Pinched Nerve Treatments
Unless there is imminent danger that may cause permanent damage to your nerves function, initial treatment for a pinched nerve should not involve surgery. If you are still feeling considerable pain or other symptoms after you have attempted conservative treatments, surgery to correct the underlying issue that is compressing the nerve may be an option.
Initial treatment should consist of rest, ice packs, and non steroidal anti-inflammatory drugs, also termed NSAIDS. Most often a pinched nerve is being caused by inflammation compressing a nearby nerve; if you cure the inflammation, you should free the nerve.
Further treatment will include applying heat to the injury (at least 48-72 hours after it occurs) to stimulate blood flow to the area and encourage healing. Immobilizing the area with a brace can help to insure that movement does no further damage, but it is important to note that prolonged bracing could weaken muscles leading to further complications.
Stronger prescription medication may be required in some cases to better relieve inflammation or control pain with narcotics. Pain narcotics are not a permanent solutions to back problems as they only mask the underlying issue.
Additionally, physical therapy in combination with other pinched nerve remedies can assist to stretch and strengthen specific muscles in the body. Stretching and core muscle strengthening are pivotal in relieving pressure and maintaining proper spinal alignment. A physical therapist may also recommend activity modifications as part of your pinched nerve treatments to help you avoid painful motions.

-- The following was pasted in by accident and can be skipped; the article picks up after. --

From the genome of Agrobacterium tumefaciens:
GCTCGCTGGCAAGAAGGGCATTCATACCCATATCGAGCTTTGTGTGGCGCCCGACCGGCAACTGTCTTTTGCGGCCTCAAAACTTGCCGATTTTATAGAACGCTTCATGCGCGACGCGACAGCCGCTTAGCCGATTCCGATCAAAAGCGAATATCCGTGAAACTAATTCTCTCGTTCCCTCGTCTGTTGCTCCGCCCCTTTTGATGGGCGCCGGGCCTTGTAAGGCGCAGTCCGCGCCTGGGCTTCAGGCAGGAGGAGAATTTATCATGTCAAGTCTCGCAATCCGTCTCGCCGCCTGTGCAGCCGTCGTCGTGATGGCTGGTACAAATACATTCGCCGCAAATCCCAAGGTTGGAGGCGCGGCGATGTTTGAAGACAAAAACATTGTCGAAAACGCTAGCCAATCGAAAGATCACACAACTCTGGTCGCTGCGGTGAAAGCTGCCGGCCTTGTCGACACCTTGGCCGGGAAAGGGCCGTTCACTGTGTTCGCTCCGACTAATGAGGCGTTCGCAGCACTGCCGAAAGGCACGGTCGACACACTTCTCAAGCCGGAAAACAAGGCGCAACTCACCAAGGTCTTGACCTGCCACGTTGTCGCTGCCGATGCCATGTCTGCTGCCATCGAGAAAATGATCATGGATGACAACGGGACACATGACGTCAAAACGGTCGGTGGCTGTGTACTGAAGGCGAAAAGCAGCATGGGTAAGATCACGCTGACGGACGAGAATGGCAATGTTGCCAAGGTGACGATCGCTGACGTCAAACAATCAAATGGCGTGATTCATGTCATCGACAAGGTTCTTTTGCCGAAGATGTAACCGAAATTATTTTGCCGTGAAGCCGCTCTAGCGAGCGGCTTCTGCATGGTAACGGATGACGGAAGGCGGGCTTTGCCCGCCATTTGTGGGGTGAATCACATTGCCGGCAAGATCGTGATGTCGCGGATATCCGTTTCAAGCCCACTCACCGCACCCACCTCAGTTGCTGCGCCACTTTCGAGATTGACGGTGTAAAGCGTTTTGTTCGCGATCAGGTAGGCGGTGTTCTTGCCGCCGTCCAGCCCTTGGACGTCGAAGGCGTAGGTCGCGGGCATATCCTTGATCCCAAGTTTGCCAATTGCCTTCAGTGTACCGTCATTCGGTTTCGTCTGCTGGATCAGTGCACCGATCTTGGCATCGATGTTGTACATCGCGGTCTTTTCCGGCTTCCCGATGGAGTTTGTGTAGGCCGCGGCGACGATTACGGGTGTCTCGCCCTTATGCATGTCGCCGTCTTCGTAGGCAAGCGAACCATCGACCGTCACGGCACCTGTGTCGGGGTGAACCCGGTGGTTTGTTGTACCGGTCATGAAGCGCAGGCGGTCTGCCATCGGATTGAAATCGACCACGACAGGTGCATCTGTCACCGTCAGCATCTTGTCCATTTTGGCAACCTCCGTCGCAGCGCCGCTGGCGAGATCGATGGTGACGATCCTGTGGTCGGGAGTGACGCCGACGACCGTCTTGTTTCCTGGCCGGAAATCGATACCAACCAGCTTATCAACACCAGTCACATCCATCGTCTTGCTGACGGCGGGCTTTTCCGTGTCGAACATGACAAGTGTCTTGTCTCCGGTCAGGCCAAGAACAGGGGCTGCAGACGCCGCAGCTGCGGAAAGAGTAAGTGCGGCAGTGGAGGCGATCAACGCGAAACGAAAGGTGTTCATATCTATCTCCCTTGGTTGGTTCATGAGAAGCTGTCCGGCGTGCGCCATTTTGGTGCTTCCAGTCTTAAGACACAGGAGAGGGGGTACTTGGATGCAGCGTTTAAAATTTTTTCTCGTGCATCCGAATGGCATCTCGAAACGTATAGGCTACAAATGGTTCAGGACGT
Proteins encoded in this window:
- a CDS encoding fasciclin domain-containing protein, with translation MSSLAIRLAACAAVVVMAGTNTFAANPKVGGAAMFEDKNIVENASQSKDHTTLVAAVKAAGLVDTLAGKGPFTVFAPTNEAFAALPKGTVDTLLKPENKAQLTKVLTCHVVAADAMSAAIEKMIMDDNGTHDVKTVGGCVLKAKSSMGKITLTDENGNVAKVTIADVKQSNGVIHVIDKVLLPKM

When to Consider Surgery for a Pinched Nerve
If 6-8 weeks of treatment has failed to provide you with satisfactory results, surgery to correct an underlying condition compressing a nerve may be an option. The goals of a pinched nerve operation are to relieve the compression and to give the pinched nerve more room to function.
Surgery for a pinched nerve in the spine, however, is generally reserved for patients whose quality of life has been greatly affected. The type of pinched nerve surgery that suits you best is dependent on the location of the affected nerve and what condition is causing it.
How Is a Pinched Nerve Operation Performed?
Pinched nerve surgery can be done with an open procedure, meaning the surgeon cuts open the skin and muscles to gain access to your spine, or it can be performed in a less invasive way.
With our revolutionary techniques, pinched nerve surgery may be performed using an endoscope, meaning we make a small incision to insert special surgical tools that increase the accuracy of the surgery. During an endoscopic procedure, there is no need to cut or tear the muscles.
Procedures such as an endoscopic discectomy or an endoscopic foraminotomy are minimally invasive, and have lower complication rates than traditional open spine procedures. Our same-day surgery allows patients to recover quickly and get back to normal daily life without pain.
If you are experiencing pinched nerve symptoms, we encourage you to speak with one of our physicians about your condition. We’ll work with you to explore all treatment options and help you choose a treatment that suits you best.